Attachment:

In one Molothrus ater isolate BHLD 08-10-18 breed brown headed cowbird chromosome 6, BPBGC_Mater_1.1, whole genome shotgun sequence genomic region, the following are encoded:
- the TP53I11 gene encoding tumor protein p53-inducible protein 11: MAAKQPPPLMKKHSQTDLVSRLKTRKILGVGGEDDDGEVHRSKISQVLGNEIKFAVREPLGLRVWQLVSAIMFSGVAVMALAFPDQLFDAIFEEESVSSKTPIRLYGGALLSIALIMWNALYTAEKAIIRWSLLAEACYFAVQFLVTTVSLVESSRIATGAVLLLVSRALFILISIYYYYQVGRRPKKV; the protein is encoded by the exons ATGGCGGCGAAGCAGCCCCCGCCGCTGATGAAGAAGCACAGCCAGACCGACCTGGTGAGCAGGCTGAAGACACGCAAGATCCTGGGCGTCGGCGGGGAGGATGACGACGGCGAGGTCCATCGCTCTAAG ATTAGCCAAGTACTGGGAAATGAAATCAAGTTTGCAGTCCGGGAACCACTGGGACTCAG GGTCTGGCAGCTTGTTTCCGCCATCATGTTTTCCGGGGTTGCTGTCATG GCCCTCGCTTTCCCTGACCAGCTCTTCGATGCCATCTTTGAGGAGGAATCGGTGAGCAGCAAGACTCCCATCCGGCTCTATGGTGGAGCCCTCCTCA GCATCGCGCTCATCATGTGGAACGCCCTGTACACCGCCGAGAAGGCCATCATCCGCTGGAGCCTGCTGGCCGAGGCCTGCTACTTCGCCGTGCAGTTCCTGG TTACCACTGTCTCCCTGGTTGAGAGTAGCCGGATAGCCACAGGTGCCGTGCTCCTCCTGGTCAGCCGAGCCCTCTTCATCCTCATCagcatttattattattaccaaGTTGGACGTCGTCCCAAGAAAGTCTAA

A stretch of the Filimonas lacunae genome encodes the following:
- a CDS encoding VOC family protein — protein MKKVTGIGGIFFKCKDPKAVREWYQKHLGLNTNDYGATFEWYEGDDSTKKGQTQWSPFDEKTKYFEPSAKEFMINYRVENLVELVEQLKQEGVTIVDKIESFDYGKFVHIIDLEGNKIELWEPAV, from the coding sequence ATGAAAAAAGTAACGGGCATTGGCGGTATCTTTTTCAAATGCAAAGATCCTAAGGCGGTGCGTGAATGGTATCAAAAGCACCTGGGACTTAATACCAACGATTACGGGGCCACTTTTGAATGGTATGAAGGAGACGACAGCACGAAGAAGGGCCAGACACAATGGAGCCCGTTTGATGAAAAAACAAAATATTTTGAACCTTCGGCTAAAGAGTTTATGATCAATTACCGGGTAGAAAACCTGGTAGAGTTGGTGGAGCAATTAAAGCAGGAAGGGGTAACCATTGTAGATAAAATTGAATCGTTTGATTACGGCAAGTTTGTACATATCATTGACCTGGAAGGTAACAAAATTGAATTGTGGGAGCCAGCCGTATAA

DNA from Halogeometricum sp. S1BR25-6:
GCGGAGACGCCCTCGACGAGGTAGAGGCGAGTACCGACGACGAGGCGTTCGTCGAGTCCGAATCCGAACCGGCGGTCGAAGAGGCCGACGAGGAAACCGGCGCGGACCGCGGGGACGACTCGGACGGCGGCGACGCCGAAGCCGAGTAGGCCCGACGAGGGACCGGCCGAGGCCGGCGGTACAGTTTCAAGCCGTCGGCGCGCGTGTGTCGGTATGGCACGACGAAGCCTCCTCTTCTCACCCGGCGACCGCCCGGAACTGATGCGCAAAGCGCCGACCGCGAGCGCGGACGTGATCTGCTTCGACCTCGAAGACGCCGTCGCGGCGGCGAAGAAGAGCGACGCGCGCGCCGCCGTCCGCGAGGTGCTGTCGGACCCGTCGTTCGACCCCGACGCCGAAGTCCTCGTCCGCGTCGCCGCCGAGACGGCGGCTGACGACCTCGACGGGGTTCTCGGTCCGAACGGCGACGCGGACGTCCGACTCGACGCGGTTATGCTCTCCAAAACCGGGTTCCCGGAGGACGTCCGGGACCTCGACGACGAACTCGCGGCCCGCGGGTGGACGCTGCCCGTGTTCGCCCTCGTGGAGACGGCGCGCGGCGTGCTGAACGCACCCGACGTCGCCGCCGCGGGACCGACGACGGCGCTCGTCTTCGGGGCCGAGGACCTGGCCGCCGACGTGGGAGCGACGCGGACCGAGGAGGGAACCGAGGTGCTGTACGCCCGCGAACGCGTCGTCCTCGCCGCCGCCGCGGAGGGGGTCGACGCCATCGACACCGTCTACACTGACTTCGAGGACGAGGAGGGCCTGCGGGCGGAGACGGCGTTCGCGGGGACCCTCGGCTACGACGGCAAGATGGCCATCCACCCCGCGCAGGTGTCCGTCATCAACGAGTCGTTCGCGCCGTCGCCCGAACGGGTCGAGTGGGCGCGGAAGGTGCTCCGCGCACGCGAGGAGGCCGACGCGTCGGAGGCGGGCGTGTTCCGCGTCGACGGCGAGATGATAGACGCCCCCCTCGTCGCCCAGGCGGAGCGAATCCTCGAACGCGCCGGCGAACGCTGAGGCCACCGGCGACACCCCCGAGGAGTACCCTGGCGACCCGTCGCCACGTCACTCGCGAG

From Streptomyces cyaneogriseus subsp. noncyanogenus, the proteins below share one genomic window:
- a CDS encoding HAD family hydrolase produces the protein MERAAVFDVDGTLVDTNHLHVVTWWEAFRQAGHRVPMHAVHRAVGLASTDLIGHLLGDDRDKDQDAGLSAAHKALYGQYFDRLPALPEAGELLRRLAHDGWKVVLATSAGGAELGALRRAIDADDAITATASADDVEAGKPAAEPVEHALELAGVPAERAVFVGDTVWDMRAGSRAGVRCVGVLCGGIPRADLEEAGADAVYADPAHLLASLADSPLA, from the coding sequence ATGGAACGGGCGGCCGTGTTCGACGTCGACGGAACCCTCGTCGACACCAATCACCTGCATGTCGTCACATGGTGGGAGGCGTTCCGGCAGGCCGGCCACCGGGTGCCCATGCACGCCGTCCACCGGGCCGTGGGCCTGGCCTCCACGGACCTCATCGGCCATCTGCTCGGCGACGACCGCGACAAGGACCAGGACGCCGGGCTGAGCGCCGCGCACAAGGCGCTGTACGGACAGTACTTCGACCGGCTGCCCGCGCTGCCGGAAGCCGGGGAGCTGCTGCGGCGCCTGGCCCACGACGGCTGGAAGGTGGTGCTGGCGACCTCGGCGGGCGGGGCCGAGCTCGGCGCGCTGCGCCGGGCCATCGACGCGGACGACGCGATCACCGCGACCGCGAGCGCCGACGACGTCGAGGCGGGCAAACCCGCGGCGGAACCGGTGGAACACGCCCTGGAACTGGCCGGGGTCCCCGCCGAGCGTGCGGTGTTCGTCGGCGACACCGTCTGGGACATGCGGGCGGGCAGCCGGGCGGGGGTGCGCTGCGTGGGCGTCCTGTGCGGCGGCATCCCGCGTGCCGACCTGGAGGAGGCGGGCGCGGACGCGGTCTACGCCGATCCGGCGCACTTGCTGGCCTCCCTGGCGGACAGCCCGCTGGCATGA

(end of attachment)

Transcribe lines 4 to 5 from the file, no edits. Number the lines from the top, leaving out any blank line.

- a CDS encoding VOC family protein — protein MKKVTGIGGIFFKCKDPKAVREWYQKHLGLNTNDYGATFEWYEGDDSTKKGQTQWSPFDEKTKYFEPSAKEFMINYRVENLVELVEQLKQEGVTIVDKIESFDYGKFVHIIDLEGNKIELWEPAV, from the coding sequence ATGAAAAAAGTAACGGGCATTGGCGGTATCTTTTTCAAATGCAAAGATCCTAAGGCGGTGCGTGAATGGTATCAAAAGCACCTGGGACTTAATACCAACGATTACGGGGCCACTTTTGAATGGTATGAAGGAGACGACAGCACGAAGAAGGGCCAGACACAATGGAGCCCGTTTGATGAAAAAACAAAATATTTTGAACCTTCGGCTAAAGAGTTTATGATCAATTACCGGGTAGAAAACCTGGTAGAGTTGGTGGAGCAATTAAAGCAGGAAGGGGTAACCATTGTAGATAAAATTGAATCGTTTGATTACGGCAAGTTTGTACATATCATTGACCTGGAAGGTAACAAAATTGAATTGTGGGAGCCAGCCGTATAA

DNA from Halogeometricum sp. S1BR25-6: